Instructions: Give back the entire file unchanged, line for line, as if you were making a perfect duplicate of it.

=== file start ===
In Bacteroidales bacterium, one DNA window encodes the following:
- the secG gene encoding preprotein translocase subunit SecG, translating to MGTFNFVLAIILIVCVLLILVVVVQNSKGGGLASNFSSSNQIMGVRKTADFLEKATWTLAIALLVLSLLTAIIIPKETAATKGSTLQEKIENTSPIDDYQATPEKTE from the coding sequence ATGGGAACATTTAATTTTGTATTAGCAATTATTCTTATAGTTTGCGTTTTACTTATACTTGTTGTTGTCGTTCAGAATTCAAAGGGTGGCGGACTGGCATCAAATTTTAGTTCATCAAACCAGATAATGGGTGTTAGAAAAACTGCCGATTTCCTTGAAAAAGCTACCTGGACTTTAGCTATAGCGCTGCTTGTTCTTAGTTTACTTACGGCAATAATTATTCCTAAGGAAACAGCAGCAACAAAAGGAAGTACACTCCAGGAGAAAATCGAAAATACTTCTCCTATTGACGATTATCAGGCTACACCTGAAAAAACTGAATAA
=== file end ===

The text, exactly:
In Bacteroidales bacterium, one DNA window encodes the following:
- the secG gene encoding preprotein translocase subunit SecG, translating to MGTFNFVLAIILIVCVLLILVVVVQNSKGGGLASNFSSSNQIMGVRKTADFLEKATWTLAIALLVLSLLTAIIIPKETAATKGSTLQEKIENTSPIDDYQATPEKTE from the coding sequence ATGGGAACATTTAATTTTGTATTAGCAATTATTCTTATAGTTTGCGTTTTACTTATACTTGTTGTTGTCGTTCAGAATTCAAAGGGTGGCGGACTGGCATCAAATTTTAGTTCATCAAACCAGATAATGGGTGTTAGAAAAACTGCCGATTTCCTTGAAAAAGCTACCTGGACTTTAGCTATAGCGCTGCTTGTTCTTAGTTTACTTACGGCAATAATTATTCCTAAGGAAACAGCAGCAACAAAAGGAAGTACACTCCAGGAGAAAATCGAAAATACTTCTCCTATTGACGATTATCAGGCTACACCTGAAAAAACTGAATAA